State scrambles to eradicate coqui frogs found on Oahu

Published: Aug. 16, 2019 at 6:52 AM HST
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HONOLULU, Hawaii (HawaiiNewsNow) - In less than two months, 16 coqui frogs have been found in Palolo Valley ― the largest population found on Oahu so far.

The invasive species, known for it’s annoyingly loud whistle, has already saturated areas of Hawaii and Maui counties.

The frogs have been found sporadically on Oahu, but Palolo Valley has produced a cluster of coqui this summer after heavy rains.

Coqui frog recovered from Palolo Valley this summer
Coqui frog recovered from Palolo Valley this summer

“It’s been a challenge,” says David Lingenfelser, with the Hawaii Department of Agriculture. “The valley these frogs are in is extremely steep.”

Because the frogs only whistle at night, crews have had to work over time hours to track them.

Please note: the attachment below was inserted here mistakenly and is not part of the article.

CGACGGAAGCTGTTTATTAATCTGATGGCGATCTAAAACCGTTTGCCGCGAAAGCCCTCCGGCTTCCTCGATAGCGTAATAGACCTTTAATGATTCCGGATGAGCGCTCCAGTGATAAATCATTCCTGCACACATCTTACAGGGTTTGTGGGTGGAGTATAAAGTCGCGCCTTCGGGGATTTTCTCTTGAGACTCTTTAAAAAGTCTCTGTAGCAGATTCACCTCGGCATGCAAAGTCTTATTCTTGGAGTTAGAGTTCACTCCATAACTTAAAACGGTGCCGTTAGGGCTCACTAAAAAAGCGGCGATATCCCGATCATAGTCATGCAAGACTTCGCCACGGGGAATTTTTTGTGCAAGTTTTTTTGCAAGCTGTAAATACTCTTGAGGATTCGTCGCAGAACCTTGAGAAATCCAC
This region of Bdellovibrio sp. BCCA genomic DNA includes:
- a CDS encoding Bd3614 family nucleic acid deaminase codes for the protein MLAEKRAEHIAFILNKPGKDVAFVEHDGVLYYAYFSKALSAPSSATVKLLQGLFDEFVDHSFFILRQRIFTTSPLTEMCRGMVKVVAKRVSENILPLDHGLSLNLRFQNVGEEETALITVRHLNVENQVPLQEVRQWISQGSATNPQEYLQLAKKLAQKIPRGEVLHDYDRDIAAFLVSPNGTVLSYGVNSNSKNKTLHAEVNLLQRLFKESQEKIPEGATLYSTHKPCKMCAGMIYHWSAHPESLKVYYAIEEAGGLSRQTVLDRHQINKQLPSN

“We try to pinpoint them based on their call,” says Lingenfelser.

“We prefer to hand capture them, that’s actually the most effective method of catching them, but if the population gets too big, we try to do some spraying with citric acid.”

DOA sprayed in Palolo Valley and believe the population is close to being under control. Crews went out Wednesday night and did not hear any whistles.

The coqui’s unique sound can reach up to 90 decibels.

The most common way the frogs get to Oahu, hitchhiking in cargo from the Big Island. Many have been found near nurseries.

If you hear the signature sound of a coqui frog, call 643-PEST to reach the DOA.

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